Jonathan Kozol is famous for his detailed descriptions of the problems faced in urban schools. He has worked in that environment for most of his life, I think. He would see the union-bashing in this movie as clearly as most of the reviewers I’ve read do, I think.

    Union-bashing is a political ploy to get rid of people working in systems that critics feel are being unproductive. I find a lot of fault with how unions operate and I also benefit from it because my wife is a retired teacher who has a decent pension thanks to her union protection over the years. She needed protection because for many years she worked under a principal from Hell who after he moved on to became a superintendent eventually wound up in jail! On the other hand, the school was mired in problems that called for a clean sweep and there were many times I wanted Joan (my wife) to quit. But for the most part she could shield yourself from that and do some amazing things in her classroom. So who are bad guys? The elected union mavericks, the teachers, the administrators, the parents or Davis Guggenheim? We all share some responsibility in the problems but for the most part our school systems work because teachers like my wife would maneuver around the system to make sure that her special ed kids were getting the best possible education. Thank goodness there are many teachers like that. But do they teach math well? Again from my experience, not very well.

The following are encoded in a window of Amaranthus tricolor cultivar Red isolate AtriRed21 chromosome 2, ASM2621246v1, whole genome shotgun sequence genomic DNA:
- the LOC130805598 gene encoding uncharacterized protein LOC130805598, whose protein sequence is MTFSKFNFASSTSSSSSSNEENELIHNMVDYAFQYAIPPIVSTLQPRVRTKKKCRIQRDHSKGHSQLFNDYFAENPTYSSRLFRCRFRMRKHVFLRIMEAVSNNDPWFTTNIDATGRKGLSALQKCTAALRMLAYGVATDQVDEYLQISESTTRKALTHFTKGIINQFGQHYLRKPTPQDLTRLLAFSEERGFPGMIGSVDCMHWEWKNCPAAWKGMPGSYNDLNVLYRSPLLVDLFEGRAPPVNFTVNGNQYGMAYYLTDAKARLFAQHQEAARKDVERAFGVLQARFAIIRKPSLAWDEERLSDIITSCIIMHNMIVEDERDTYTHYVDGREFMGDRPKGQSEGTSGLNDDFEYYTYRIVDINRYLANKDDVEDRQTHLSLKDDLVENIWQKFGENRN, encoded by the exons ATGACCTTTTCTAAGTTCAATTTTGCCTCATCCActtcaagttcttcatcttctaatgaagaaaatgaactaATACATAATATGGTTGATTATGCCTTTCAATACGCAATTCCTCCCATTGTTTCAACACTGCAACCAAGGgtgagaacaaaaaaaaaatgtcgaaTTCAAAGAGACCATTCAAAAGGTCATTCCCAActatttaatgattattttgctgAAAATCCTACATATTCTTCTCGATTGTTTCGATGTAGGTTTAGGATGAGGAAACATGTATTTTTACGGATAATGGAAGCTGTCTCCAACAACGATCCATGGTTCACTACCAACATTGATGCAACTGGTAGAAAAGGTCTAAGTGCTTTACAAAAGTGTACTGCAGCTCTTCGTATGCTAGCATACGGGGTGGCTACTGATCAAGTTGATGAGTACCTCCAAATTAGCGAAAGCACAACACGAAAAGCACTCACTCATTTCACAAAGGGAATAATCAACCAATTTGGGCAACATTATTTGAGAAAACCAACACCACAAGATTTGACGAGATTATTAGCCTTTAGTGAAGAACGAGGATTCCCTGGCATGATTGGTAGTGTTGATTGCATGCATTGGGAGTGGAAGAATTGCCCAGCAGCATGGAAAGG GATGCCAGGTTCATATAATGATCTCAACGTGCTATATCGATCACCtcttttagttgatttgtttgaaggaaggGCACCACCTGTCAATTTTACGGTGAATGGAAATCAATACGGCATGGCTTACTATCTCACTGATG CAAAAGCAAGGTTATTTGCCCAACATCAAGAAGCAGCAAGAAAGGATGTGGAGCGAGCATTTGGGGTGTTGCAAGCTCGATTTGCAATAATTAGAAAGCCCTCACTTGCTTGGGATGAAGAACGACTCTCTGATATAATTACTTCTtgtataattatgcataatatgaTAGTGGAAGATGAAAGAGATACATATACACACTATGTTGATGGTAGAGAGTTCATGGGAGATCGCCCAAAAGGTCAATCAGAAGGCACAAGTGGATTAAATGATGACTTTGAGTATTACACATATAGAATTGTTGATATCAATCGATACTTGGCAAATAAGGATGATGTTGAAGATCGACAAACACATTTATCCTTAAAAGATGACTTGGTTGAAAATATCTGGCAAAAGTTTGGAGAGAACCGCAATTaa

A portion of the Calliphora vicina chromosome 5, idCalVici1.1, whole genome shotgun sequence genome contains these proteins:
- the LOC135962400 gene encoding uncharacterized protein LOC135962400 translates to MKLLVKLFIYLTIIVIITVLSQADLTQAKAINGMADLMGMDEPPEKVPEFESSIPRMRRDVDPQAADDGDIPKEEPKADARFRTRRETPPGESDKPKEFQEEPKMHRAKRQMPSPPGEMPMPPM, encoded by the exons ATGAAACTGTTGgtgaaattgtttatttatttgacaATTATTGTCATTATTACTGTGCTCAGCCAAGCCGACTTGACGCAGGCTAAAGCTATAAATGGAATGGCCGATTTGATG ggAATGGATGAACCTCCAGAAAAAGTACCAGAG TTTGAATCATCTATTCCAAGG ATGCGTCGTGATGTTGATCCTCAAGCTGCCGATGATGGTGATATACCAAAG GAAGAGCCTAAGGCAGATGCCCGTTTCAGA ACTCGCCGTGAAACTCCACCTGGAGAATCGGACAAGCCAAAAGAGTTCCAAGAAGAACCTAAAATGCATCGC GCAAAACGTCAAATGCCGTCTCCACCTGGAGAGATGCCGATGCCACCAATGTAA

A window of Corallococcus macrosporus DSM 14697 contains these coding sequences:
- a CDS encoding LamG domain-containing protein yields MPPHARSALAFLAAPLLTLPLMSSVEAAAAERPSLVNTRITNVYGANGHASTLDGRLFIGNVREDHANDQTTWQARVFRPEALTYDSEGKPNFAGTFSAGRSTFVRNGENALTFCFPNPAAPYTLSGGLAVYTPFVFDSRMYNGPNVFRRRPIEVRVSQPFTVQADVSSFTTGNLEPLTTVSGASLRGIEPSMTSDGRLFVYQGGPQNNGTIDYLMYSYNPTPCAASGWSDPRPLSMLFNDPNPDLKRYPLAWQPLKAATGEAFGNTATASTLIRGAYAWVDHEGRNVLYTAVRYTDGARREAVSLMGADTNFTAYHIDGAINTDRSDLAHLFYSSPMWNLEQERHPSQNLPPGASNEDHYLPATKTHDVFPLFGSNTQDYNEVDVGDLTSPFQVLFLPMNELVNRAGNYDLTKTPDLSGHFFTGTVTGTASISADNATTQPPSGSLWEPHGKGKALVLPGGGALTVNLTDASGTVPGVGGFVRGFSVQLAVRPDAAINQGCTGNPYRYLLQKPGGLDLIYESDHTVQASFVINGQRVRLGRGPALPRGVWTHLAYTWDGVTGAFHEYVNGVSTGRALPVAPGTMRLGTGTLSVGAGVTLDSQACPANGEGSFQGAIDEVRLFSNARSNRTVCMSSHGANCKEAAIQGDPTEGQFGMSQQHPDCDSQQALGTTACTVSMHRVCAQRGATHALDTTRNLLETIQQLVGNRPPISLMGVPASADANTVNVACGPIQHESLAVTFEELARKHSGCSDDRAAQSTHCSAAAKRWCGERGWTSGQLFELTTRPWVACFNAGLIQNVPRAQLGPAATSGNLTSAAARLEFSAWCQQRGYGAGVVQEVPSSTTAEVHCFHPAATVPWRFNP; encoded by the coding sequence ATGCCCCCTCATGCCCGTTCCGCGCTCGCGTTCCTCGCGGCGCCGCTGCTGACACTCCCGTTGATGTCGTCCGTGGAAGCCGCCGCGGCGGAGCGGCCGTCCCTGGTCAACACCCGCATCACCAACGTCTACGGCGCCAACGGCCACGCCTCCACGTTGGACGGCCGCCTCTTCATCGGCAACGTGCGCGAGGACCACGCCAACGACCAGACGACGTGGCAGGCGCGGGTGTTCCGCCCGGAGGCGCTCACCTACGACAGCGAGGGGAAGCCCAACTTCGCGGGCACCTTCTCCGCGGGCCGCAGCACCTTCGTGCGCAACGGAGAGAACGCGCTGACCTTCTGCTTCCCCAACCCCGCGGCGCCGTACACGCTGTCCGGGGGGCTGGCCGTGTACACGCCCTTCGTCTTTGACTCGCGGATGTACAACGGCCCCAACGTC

Ihor, you, Ben, and I love math, and love finding ways to share that with kids. All 3 of us want better schools. What are your ideas for improving schools?

    It’s a chapter in my book. 🙂 Seriously. (I hope.) I”v been sharing my ideas with the schools that I’ve been consulting with the past 2 years, but I gave up the work last year. It just got too hard and disappointing. There are too many rules, regulations, tests, and roadblocks to any meaningful change.

    We always muddle through somehow, urban schools are much better today than they were 50 years ago. Even in the worst schools that I’ve worked with there is cadre of teachers and students who achieve success. Many of the teachers I worked were originally students who succeeded – first in their family to go college etc. I admire them for coming back and trying to give back to the community they grew up in. They do want to improve their math teaching, but the culture of the school makes it very difficult for them to that.